Carl Philipp Emanuel was a prolific composer, writing a large quantity of keyboard music, solo sonatas, trio sonatas, concertos and vocal and choral music, with a smaller number of symphonies. These last include a set of six symphonies for strings commissioned by Baron Gottfried van Swieten, Austrian ambassador to Berlin in 1770 and an influential patron to both Mozart and Haydn. They were composed in 1773 and followed by four Orchestral symphonies, written in 1775-6 and described by Bach as the most substantial works of the kind that he had written. These symphonies are scored for twelve obbligato instruments, two flutes, two oboes, bassoon, two horns, two violins, viola, cello, double bass and cembalo. They were published by Breitkopf in Leipzig in 1780.
The novel treatment of the instruments is immediately apparent in the first of the symphonies, with wind instruments now given considerable independence and a principal subject that is innovative in its metrical use of a repeated note in increasingly short notes. Here, as in the other symphonies, there is a reflection of the Sturm und Drang mood of the day, with its heightened emotions. The slow movement is a characteristic expression of Empfindsamkeit, the sensibility that had influenced all the arts of the period. The first symphony ends with a dashing finale, its headlong course briefly interrupted.
The other orchestral symphonies, heard in Hamburg in 1776 by Bach's friend Klopstod in a performance by forty musicians, follow a similar pattern. The symphony in E flat major again has a first movement of exciting tension, with an interesting passage for the flutes over sustained chords for oboes, bassoon and cello. The slow movement brings a moving melody for solo flute, leading to a final movement of lively contrast, that includes, as elsewhere in these works, an element retained from the Baroque concerto grosso, with its varied use of full orchestra and a smaller group of instruments. The Symphony in F major opens emphatically, the busy activity of the violins against the sustained notes of the wind instruments, which are again allowed their own passage of contrasting timbre. The conclusion of the movement leads naturally into the Larghetto, a movement of strong feeling, followed in turn by a cheerful final Presto. The fourth and final work of the set, the Symphony in G major, starts in forthright style, bringing before long the now expected contrasts of instrumental timbre and sudden changes of mood. As before, this leads directly to a rhetorical slow movement, followed by the classical jollity of the light-hearted last movement.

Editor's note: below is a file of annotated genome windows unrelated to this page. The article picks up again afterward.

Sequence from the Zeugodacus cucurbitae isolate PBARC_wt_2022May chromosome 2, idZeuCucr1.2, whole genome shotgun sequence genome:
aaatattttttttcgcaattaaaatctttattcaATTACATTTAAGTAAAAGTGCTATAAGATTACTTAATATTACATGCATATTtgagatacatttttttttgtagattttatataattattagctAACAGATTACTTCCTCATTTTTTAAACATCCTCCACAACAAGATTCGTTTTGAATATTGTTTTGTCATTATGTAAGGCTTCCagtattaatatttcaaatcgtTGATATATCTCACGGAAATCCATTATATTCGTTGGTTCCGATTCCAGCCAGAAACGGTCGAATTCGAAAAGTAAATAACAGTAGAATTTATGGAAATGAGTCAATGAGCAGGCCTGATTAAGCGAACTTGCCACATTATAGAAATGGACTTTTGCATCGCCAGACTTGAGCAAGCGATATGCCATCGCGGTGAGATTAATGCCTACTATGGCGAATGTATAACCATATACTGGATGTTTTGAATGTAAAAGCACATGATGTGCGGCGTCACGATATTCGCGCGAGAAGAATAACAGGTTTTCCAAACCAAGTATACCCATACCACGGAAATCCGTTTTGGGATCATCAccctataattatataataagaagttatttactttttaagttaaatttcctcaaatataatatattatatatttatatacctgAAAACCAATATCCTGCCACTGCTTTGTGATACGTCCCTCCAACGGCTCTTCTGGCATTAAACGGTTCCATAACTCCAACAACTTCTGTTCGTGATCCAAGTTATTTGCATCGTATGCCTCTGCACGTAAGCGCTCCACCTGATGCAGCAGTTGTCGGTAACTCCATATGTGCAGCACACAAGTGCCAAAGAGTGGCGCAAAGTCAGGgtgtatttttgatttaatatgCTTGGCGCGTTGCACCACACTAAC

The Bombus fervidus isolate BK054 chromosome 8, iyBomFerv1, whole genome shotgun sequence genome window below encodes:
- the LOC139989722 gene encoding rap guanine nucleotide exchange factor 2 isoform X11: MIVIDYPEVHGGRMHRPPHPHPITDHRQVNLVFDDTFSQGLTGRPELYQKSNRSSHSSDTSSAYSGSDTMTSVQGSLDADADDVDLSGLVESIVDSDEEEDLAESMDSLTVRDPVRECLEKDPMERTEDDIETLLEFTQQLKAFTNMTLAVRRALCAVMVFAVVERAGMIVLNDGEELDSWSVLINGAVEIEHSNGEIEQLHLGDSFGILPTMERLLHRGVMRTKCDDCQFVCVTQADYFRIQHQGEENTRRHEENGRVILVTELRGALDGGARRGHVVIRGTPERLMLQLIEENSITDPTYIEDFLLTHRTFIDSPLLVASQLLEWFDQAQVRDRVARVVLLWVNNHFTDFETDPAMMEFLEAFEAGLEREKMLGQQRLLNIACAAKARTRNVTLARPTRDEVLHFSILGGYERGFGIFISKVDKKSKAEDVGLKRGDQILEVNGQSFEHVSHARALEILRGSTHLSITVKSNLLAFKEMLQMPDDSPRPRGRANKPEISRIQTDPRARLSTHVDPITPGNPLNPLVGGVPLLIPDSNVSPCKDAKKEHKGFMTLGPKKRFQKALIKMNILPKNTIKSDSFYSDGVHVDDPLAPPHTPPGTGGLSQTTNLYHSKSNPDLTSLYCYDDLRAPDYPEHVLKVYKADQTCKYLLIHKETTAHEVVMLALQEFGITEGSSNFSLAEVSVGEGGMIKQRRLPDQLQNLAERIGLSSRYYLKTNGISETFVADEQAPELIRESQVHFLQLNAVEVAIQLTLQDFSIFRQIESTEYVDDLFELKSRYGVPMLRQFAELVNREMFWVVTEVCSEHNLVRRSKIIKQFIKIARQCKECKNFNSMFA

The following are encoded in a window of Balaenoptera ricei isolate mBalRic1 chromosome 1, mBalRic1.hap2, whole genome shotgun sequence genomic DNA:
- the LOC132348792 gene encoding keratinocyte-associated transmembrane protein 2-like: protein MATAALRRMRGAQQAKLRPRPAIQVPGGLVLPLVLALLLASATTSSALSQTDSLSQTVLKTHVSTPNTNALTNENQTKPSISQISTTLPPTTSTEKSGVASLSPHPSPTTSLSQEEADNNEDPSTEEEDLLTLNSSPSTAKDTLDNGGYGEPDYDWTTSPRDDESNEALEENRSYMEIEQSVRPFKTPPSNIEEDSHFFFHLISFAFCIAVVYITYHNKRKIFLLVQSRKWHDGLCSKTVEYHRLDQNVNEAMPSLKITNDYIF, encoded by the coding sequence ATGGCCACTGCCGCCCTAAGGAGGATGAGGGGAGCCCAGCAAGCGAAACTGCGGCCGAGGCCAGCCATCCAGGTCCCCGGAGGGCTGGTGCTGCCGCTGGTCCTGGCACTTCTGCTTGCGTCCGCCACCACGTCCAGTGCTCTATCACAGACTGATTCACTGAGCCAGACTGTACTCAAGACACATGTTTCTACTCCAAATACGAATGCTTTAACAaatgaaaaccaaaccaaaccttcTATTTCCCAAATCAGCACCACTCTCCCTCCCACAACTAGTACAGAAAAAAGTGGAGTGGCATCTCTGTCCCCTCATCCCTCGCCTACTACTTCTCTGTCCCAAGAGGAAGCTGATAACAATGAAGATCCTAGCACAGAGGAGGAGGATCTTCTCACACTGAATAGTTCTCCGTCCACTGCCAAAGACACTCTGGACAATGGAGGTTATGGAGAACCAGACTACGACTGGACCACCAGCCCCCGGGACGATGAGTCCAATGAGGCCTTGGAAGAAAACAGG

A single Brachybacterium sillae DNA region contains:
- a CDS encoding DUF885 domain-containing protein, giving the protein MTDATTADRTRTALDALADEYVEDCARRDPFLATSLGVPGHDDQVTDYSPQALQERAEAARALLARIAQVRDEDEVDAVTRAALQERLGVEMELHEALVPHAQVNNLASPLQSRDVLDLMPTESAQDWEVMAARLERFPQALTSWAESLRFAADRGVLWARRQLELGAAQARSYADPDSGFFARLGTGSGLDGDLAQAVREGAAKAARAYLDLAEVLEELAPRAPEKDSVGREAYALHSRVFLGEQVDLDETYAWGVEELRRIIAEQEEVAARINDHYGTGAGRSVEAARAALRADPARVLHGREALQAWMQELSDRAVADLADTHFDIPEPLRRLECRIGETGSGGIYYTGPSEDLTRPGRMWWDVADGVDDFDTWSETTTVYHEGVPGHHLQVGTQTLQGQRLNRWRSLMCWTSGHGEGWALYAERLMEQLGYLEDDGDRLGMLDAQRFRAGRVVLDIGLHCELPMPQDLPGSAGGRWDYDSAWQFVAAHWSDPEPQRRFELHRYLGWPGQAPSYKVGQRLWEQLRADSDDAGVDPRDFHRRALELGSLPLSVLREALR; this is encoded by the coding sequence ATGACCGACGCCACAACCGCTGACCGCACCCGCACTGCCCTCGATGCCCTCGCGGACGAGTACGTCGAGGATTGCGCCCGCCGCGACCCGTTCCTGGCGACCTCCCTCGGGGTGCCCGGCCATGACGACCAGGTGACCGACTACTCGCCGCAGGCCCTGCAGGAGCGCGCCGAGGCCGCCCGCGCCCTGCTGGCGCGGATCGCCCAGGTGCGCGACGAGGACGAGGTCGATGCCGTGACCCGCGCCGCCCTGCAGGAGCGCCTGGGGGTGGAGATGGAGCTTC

Johann Sebastian's eldest son Wilhelm Friedemann had a much less successful career, although his brother claimed that he could provide a better substitute for their father than the rest of them put together. He too studied at the University of Leipzig and began his musical career as organist of the Sophienkirche in Dresden, with its Catholic court. In 1742 he moved to Halle as organist at the Liebfrauenkirche, employment that he eventually abandoned after years of intermittent conflict with the Pietist church authorities there, the result of intellectual interests more characteristic of the Enlightenment. After a period in Brunswick he went to Berlin, his outstanding ability as an organist still welcomed. He died there in 1784, leaving his wife and only surviving child, a daughter, in poverty.
Wilhelm Friedemann left some ten symphonies. The Sinfonia in F major was written during happier times in Dresden and has been described as having something of the form of an orchestral suite in its four movements. The first movement, in the style of the opening of a French overture, is followed by a Baroque Andante, a livelier Allegro and a formal Minuet.
Salzburg Chamber Philharmonic
Yoon K. Lee